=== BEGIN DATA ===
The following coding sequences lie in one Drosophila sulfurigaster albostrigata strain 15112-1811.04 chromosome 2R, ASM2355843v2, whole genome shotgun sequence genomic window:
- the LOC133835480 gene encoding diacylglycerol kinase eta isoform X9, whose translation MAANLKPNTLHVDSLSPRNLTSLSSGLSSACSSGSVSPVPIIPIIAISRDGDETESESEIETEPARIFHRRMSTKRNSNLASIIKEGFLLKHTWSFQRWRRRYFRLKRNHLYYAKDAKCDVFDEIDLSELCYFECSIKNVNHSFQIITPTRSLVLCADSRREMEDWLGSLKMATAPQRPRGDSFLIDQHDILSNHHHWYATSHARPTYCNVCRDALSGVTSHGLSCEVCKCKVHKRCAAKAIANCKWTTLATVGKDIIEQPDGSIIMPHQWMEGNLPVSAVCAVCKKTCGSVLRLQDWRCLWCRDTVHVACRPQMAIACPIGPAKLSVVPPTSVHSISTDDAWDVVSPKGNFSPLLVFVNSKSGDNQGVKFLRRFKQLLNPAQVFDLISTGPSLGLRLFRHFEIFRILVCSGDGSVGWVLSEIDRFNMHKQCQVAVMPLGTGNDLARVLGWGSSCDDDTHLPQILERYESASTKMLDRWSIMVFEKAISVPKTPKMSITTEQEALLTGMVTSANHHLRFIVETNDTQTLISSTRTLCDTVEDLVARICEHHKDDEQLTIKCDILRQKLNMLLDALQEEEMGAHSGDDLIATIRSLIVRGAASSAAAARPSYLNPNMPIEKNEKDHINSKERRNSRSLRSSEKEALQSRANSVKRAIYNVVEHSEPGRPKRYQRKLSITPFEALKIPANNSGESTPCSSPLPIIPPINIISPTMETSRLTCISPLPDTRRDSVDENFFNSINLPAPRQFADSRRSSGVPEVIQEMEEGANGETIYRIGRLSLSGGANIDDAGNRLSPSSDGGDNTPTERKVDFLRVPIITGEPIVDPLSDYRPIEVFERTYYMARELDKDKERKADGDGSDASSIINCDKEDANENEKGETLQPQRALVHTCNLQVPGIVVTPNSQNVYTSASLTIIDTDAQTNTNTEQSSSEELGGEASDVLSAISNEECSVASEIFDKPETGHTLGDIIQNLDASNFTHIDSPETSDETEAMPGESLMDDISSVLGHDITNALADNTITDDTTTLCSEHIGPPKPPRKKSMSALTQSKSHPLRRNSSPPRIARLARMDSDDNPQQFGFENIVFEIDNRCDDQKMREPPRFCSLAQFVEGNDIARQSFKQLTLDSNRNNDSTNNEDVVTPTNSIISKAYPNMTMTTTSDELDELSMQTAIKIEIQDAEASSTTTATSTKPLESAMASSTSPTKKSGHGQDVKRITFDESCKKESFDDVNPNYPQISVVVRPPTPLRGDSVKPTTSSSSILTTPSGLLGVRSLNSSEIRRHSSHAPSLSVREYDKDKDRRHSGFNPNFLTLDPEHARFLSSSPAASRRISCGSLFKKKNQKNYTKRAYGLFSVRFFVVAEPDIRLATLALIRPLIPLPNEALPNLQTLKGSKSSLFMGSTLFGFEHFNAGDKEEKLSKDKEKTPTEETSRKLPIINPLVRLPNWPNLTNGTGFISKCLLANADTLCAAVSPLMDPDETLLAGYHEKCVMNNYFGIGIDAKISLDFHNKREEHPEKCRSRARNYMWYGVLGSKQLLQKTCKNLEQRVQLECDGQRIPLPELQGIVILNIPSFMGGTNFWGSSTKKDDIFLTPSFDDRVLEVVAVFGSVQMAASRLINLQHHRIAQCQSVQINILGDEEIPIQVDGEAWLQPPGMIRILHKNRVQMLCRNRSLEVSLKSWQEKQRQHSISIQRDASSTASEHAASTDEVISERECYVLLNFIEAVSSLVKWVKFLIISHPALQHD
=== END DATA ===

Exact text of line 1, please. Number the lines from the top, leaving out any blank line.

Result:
The following coding sequences lie in one Drosophila sulfurigaster albostrigata strain 15112-1811.04 chromosome 2R, ASM2355843v2, whole genome shotgun sequence genomic window: